Shares of Bitcoin Investment Trust (OTCMKTS:GBTC) spent a good part of today trading below their fair value, an odd phenomenon for a security that investors have traditionally paid a premium for.
Units of the fund, when originally launched, represented one tenth of a bitcoin (accounting for the annual management fee of 2%, units now represent 0.09604763 BTC). The shares became the first publicly traded investment vehicle in bitcoin, gaining approval in March and debuting for trade in early May on the US OTC Markets.
When GBTC first debuted for trade, investors were paying premiums of over 100% of bitcoin’s value to get their hands on the coveted shares. After the first three weeks, the typical premium settled to between 10% and 25%. The assumption was that investors were willing to pay more to have some secure and regulated bitcoin exposure, and that they were enamored by the first such instrument of its kind.
Despite a monster weekend for bitcoin (BTC/USD) trading, during which bitcoin shot as high as $296 and came into Monday morning hovering near $285, shares of GBTC continued unchanged at $28.00 (representing a premium of only 1.9% to bitcoin’s value) for nearly two hours after trading commenced this morning. After briefly jumping to $28.95, they fell as low as $26.68, which translates into a 2.5% discount relative to bitcoin’s value.
The shares spent most of the afternoon at $27.25 or $27.35 (discounts of 0.4% and 0.8%, respectively). They jumped to $28.32 as trading closed, bringing them back to a premium of 3.8%.
The shares thus spent nearly half the day trading below the value of their underlying bitcoin, and most of the other half at historically low premium levels.
Today was the first example of such behavior in the shares’ brief public history, and continues a trend of GBTC’s shrinking edge over its underlying asset. Instances such as this past weekend, where GBTC’s last closing price was 1.2% less than bitcoin, as well as that of July 12, when bitcoin soared on Grexit fears, are not counted since GBTC is not traded on weekends.
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When we last examined the disappearing premium, we focused on the dissipation of the initial hype and the emergence of other regulated avenues for gaining bitcoin exposure, which lessen GBTC’s appeal.
What has also become apparent is the limited supply of shares for secondary trading. While this can, and has, contributed to a shortage in supply and upward pressure on the traded price, it may also be contributing to outsized swings in the other direction.
Investors who have snapped up the shares for the long haul have no intention of selling any time soon, possibly even in arbitrage situations. The bid/ask price spread has occasionally grown to $1.00, or 4%, as observed by the lengthy stretches of dormancy followed by swings of such magnitude. The lack of sellers may have also motivated buyers to head for the exits, knocking off top bids from the order book and leading to seemingly irrational trades.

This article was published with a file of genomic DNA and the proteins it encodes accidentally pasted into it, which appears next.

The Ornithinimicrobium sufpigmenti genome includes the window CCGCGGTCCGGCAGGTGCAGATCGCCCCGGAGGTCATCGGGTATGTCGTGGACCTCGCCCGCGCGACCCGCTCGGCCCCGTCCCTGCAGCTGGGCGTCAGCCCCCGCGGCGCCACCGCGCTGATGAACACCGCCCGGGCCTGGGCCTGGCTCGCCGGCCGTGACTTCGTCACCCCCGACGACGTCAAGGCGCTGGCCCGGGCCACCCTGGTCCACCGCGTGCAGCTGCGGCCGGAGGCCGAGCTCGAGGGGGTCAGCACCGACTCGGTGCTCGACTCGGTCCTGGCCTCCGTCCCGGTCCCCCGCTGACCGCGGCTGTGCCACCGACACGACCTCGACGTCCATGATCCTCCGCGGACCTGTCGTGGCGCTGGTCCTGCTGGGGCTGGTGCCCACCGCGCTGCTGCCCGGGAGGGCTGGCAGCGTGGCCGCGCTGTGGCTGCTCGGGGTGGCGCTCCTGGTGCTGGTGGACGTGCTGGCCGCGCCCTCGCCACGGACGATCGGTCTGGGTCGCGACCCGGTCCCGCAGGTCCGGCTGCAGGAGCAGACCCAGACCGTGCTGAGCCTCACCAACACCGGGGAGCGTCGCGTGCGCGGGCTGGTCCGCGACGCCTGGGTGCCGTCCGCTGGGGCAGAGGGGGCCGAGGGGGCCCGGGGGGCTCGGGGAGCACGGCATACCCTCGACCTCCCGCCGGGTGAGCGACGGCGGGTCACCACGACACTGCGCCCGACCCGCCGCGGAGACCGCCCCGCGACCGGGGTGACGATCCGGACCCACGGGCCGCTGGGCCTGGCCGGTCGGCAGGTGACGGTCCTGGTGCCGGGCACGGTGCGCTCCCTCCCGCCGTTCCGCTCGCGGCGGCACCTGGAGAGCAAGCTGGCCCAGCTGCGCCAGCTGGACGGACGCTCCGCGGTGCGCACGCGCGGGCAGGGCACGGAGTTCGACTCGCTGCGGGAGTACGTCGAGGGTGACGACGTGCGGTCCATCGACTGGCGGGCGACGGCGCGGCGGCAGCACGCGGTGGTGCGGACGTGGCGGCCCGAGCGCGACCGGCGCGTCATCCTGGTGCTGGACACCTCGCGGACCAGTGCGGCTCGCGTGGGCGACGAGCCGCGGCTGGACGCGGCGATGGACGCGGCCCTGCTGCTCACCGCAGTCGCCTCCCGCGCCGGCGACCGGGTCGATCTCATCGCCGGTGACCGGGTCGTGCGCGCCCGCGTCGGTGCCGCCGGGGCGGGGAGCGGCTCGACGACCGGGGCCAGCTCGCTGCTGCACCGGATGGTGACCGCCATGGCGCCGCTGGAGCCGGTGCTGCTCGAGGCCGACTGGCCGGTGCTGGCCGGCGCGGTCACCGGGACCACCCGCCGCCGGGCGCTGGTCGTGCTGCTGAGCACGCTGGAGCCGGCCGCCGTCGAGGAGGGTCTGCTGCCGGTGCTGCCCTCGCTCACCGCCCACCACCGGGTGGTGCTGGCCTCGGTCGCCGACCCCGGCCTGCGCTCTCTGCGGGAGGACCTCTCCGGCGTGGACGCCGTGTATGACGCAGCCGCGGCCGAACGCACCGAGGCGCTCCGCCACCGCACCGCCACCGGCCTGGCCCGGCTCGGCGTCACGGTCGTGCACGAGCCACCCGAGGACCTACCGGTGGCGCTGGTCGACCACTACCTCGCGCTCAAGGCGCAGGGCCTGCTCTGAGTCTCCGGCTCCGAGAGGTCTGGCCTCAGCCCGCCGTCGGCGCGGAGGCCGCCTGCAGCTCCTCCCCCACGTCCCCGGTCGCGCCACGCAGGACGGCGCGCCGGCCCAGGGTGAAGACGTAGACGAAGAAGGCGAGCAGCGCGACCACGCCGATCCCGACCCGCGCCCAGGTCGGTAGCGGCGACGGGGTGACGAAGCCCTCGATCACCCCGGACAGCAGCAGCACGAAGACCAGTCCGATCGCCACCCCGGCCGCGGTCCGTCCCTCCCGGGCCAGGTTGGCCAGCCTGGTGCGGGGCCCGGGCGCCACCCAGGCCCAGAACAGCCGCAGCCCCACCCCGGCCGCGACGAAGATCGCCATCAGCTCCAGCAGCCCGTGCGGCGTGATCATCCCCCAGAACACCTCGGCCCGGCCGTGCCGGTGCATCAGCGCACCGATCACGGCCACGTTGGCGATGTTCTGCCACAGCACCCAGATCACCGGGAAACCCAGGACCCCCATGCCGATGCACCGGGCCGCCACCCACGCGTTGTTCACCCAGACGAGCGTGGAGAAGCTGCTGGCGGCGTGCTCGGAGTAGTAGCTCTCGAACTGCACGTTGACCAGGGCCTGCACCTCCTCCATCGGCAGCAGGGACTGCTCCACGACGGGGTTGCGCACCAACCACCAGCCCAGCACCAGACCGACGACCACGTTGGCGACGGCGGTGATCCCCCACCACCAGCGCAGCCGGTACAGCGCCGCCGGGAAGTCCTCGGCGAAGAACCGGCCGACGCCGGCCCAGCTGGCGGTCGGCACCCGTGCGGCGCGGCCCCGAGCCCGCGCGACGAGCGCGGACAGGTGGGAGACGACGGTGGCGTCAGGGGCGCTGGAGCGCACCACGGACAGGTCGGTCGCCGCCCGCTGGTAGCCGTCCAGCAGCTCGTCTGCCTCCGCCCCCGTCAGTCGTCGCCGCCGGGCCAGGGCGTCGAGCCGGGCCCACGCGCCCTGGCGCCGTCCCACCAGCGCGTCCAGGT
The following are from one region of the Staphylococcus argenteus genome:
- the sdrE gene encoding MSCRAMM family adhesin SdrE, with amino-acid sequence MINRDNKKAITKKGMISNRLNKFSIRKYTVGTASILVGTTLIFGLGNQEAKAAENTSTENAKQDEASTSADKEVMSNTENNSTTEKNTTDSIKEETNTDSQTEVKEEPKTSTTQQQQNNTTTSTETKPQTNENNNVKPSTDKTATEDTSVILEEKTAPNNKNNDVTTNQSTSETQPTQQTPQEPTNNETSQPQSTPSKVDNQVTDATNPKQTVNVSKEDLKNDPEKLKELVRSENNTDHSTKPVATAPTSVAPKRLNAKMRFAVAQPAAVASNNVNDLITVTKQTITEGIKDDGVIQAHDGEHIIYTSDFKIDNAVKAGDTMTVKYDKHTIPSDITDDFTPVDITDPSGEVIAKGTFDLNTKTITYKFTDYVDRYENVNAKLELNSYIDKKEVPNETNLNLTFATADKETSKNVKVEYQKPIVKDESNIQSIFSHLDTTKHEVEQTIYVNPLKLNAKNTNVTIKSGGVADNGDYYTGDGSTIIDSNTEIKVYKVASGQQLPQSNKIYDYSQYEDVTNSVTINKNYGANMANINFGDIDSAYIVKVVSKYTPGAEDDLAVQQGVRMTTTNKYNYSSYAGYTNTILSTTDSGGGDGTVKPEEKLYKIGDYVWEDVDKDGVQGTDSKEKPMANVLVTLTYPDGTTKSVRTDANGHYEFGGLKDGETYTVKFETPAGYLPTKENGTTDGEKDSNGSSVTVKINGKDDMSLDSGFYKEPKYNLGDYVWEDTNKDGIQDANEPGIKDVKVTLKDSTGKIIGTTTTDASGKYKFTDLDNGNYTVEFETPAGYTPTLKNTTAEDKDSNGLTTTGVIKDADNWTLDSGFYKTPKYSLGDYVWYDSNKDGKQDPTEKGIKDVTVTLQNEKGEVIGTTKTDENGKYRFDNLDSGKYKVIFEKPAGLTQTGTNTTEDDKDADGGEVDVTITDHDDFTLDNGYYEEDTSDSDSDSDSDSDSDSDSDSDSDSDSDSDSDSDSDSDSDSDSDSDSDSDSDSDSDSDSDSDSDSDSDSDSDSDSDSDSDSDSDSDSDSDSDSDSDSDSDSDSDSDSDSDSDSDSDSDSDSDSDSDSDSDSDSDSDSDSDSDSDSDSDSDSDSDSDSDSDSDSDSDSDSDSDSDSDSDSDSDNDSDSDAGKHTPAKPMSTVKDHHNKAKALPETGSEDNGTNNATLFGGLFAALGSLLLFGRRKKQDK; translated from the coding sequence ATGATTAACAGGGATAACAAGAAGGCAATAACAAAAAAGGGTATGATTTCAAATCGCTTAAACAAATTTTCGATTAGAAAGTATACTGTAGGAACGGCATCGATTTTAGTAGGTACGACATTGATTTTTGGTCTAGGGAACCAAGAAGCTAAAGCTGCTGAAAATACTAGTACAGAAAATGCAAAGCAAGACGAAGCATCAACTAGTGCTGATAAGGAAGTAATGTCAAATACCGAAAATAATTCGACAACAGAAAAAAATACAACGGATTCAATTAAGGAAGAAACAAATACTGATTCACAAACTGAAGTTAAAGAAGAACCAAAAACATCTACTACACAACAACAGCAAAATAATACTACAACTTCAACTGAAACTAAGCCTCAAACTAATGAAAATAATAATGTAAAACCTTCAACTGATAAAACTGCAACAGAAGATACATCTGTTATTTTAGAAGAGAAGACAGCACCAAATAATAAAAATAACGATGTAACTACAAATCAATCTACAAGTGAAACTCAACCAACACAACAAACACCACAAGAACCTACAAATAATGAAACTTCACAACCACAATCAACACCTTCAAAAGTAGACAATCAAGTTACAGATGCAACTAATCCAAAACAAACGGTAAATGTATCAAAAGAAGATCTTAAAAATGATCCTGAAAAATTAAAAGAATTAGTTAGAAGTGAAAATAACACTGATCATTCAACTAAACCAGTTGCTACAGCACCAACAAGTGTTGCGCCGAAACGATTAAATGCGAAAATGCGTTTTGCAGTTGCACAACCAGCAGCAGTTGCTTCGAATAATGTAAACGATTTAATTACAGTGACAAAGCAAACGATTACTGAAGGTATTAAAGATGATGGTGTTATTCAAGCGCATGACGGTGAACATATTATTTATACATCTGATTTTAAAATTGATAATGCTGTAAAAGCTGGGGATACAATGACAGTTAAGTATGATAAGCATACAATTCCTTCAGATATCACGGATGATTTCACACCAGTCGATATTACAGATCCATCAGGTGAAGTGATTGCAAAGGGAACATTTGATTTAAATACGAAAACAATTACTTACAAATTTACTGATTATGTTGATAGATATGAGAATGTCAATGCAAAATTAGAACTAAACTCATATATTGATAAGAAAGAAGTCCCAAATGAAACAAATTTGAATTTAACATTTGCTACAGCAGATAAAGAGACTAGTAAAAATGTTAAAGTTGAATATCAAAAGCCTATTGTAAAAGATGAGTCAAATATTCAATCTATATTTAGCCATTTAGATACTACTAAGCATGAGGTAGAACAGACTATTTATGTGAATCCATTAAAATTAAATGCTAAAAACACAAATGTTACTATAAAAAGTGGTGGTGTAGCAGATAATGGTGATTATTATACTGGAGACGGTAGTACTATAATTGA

It is worth noting, however, that today’s volume of 12,736 shares was the highest since mid-July, and roughly 6x the 30-day average.
Also worth considering is how much investors are willing to pay for a security that automatically loses 2% of its bitcoin-based value per annum due to management fees. The fund is passively managed. The main value-add is the security of the bitcoins, which are stored by Xapo and are insured for certain types of loss. Over the long term, bitcoin will have to produce sufficient returns to justify the fees. After ten years, only 81.7% of the original bitcoin investment remains.
It is therefore understandable if investors begin attributing discounted value to the shares, especially if cheaper regulated alternatives exist.
Correction: An earlier version of this article stated that each share of GBTC represents one tenth of a bitcoin. In fact, the value was originally 0.1 BTC, but accounting for the 2% management fee, has been decreasing periodically and is currently 0.09604763 BTC. The figures in the article have been recalculated accordingly.
The ~0.8% reduction in GBTC value between May and October that is attributable to the 2% fee is still grossly insufficient to account for the total reduction in GBTC’s relative value, as observed in the charts. The article’s claims of historically low/negative premium levels on October 26 are therefore maintained.